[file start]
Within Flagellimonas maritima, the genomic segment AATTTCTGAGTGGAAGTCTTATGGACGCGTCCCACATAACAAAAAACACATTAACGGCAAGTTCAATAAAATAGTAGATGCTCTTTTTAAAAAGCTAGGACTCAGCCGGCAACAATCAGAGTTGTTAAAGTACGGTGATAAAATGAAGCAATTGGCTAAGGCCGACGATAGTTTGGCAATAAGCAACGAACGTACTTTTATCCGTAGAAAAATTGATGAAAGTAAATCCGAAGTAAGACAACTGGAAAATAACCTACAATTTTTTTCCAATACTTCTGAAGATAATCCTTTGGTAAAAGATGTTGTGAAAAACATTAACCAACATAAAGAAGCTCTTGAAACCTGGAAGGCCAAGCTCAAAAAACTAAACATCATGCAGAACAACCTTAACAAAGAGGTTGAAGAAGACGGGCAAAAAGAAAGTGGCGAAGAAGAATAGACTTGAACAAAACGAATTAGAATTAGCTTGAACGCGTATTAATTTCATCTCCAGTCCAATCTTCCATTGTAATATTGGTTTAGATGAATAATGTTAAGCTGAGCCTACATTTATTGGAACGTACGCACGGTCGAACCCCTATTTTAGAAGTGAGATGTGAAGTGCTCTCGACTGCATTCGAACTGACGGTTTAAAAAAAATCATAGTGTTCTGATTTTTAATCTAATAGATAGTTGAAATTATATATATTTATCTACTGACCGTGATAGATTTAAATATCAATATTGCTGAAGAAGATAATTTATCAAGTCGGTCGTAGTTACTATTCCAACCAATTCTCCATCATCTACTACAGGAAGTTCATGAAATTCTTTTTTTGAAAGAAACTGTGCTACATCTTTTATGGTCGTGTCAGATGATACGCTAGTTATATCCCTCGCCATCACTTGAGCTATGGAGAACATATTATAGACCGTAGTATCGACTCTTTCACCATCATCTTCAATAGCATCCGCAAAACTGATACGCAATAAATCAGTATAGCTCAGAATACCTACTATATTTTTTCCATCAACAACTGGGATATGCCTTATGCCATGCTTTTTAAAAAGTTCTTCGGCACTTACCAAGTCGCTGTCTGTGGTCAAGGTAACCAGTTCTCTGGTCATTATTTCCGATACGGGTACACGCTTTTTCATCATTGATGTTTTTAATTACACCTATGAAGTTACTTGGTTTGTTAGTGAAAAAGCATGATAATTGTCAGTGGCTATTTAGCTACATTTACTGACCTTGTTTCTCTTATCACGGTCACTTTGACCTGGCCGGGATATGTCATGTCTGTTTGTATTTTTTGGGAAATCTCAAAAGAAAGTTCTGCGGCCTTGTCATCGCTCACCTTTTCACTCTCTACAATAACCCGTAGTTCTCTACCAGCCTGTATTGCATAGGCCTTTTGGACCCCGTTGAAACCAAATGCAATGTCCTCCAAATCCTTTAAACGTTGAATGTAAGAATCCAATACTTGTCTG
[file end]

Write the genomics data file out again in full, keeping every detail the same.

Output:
Within Flagellimonas maritima, the genomic segment AATTTCTGAGTGGAAGTCTTATGGACGCGTCCCACATAACAAAAAACACATTAACGGCAAGTTCAATAAAATAGTAGATGCTCTTTTTAAAAAGCTAGGACTCAGCCGGCAACAATCAGAGTTGTTAAAGTACGGTGATAAAATGAAGCAATTGGCTAAGGCCGACGATAGTTTGGCAATAAGCAACGAACGTACTTTTATCCGTAGAAAAATTGATGAAAGTAAATCCGAAGTAAGACAACTGGAAAATAACCTACAATTTTTTTCCAATACTTCTGAAGATAATCCTTTGGTAAAAGATGTTGTGAAAAACATTAACCAACATAAAGAAGCTCTTGAAACCTGGAAGGCCAAGCTCAAAAAACTAAACATCATGCAGAACAACCTTAACAAAGAGGTTGAAGAAGACGGGCAAAAAGAAAGTGGCGAAGAAGAATAGACTTGAACAAAACGAATTAGAATTAGCTTGAACGCGTATTAATTTCATCTCCAGTCCAATCTTCCATTGTAATATTGGTTTAGATGAATAATGTTAAGCTGAGCCTACATTTATTGGAACGTACGCACGGTCGAACCCCTATTTTAGAAGTGAGATGTGAAGTGCTCTCGACTGCATTCGAACTGACGGTTTAAAAAAAATCATAGTGTTCTGATTTTTAATCTAATAGATAGTTGAAATTATATATATTTATCTACTGACCGTGATAGATTTAAATATCAATATTGCTGAAGAAGATAATTTATCAAGTCGGTCGTAGTTACTATTCCAACCAATTCTCCATCATCTACTACAGGAAGTTCATGAAATTCTTTTTTTGAAAGAAACTGTGCTACATCTTTTATGGTCGTGTCAGATGATACGCTAGTTATATCCCTCGCCATCACTTGAGCTATGGAGAACATATTATAGACCGTAGTATCGACTCTTTCACCATCATCTTCAATAGCATCCGCAAAACTGATACGCAATAAATCAGTATAGCTCAGAATACCTACTATATTTTTTCCATCAACAACTGGGATATGCCTTATGCCATGCTTTTTAAAAAGTTCTTCGGCACTTACCAAGTCGCTGTCTGTGGTCAAGGTAACCAGTTCTCTGGTCATTATTTCCGATACGGGTACACGCTTTTTCATCATTGATGTTTTTAATTACACCTATGAAGTTACTTGGTTTGTTAGTGAAAAAGCATGATAATTGTCAGTGGCTATTTAGCTACATTTACTGACCTTGTTTCTCTTATCACGGTCACTTTGACCTGGCCGGGATATGTCATGTCTGTTTGTATTTTTTGGGAAATCTCAAAAGAAAGTTCTGCGGCCTTGTCATCGCTCACCTTTTCACTCTCTACAATAACCCGTAGTTCTCTACCAGCCTGTATTGCATAGGCCTTTTGGACCCCGTTGAAACCAAATGCAATGTCCTCCAAATCCTTTAAACGTTGAATGTAAGAATCCAATACTTGTCTG